June 29, 2017


Earlier this month I hosted my picture book exchange on Instagram, and I was super excited to receive La visita de Conejito, created by Ko Okada and Chiaki Okada. This book is actually a Spanish translation of the Japanese Usagi-kun to Haru-chan, which is perfect for me since I can read Spanish, but I can't understand a lick of Japanese. So I get exposure to a super talented Japanese illustrator but with the added bonus of being able to understand the text of the story. It's the best of both worlds!

June 27, 2017

Let's Talk Illustrators #30: Daniel Miyares

I've long, long admired author-illustrator Daniel Miyares for the incredible amount of emotion he can pack into one sparsely worded or entirely wordless scene. He has an impeccable track record for creating compassionate and relatable children's books that use few to no words (see FloatPardon Me!, and Bring Me a Rock!), so it's no surprise that his newest book That Neighbor Kid represents yet another triumph for him. Daniel was kind enough to drop by and share his process with me, so let's just dive right in and take a look!

June 25, 2017


This month's #kidlitpicks theme is "prehistoric," and it isn't a stretch to say that I was super nervous -- I don't have many books about dinosaurs and prehistoric life. So when I remembered that I have The Curious Case of the Missing Mammoth, by Ellie Hattie and Karl James Mountford, I knew it'd be a perfect fit. After all, it touches on quite a bit of prehistoric life (and I had to special order it from the UK because I saw the cover and just couldn't wait)!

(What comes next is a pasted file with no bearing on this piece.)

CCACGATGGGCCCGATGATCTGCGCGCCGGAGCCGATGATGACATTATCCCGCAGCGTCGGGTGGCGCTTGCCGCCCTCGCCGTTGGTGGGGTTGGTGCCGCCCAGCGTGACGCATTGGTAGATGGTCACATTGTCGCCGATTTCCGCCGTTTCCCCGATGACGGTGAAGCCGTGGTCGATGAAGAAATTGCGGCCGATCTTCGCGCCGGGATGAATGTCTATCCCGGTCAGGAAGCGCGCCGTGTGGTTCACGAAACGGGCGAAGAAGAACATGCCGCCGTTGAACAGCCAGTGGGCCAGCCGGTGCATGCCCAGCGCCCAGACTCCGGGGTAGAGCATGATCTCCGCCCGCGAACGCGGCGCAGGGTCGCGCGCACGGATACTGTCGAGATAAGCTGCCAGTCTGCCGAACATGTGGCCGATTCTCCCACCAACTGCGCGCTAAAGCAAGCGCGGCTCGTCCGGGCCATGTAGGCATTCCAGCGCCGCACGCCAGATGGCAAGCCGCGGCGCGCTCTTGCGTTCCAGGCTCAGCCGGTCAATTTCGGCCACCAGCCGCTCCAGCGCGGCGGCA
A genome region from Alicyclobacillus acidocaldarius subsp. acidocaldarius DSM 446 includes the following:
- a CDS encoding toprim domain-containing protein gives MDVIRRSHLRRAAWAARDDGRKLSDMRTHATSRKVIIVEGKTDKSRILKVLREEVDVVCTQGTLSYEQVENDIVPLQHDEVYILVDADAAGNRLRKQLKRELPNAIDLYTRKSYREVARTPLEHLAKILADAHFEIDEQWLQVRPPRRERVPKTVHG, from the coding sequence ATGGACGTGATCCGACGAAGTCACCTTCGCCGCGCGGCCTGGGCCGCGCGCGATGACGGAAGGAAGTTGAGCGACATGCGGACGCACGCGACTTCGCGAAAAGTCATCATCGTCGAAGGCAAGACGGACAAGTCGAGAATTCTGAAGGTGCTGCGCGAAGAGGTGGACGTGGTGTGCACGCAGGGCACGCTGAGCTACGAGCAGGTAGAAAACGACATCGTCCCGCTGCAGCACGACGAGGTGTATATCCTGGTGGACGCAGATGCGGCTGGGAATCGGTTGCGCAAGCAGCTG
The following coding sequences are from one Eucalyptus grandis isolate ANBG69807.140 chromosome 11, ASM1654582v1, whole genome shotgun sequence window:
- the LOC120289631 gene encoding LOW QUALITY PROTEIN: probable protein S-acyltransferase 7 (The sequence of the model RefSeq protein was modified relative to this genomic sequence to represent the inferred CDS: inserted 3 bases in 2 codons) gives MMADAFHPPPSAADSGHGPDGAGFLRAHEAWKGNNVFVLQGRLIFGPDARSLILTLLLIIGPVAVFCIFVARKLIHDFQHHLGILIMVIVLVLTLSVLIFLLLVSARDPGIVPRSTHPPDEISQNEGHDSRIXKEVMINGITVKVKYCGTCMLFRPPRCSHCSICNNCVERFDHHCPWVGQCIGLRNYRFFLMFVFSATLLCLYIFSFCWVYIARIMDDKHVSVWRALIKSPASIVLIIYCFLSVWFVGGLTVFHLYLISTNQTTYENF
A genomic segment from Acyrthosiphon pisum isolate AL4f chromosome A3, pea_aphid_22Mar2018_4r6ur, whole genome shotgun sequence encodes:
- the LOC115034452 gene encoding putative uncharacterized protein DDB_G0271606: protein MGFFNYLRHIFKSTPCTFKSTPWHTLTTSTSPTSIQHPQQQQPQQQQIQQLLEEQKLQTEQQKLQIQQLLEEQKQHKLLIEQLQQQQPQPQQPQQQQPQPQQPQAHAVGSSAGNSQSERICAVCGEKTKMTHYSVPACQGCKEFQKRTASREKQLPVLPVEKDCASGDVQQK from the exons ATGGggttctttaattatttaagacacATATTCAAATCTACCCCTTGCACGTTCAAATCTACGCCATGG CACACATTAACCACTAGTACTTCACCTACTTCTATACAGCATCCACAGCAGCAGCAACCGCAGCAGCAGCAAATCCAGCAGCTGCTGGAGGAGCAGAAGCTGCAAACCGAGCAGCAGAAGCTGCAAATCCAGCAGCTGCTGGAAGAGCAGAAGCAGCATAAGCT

June 22, 2017


Trees, created by the Barcelona collective Lemniscates, is an homage to the book's namesake, ruminating on the existence of trees through the eyes of a bird traveling around its surrounding landscape. 

June 20, 2017

Let's Talk Illustrators #29: Zachariah OHora

You guys! The insanely talented (and one of my favorite illustrators) Zachariah OHora is here to talk about his new book The Teacher's Pet, which publishes today! Zach has earned dozens of accolades for his work on children's books, both as an illustrator and as an author, and I'm thrilled to have him discuss his latest adventure here today! Let's get started!

June 18, 2017


Debut illustrator Mati McDonough has recently re-released her adaption of the famous ee cummings poem "I Carry Your Heart With Me" in board book format, and it's somehow even more magical than her picture book version.

June 16, 2017

All the Wonders of DON'T CROSS THE LINE!

This month I'm so excited to say that we're celebrating All the Wonders of DON'T CROSS THE LINE!

Don't Cross the Line! is the incredibly clever and astoundingly funny tale of a general who creates boundaries for his people and the citizens who break the rules. 

Visit All the Wonders to see photo journeys by author Isabel Minhós Martins and illustrator Bernardo Carvalho, a look inside the book, and quite possibly the coolest book trailer ever!

June 15, 2017


A Letter to My Teacher, written by Deborah Hopkinson and illustrated by Nancy Carpenter, is a sweet, touching book about great teachers. It's written as a thank-you note from a student to her teacher, and it's a delight to see this special relationship through the child's eyes.

June 13, 2017

Let's Talk Illustrators #28: Ruth Chan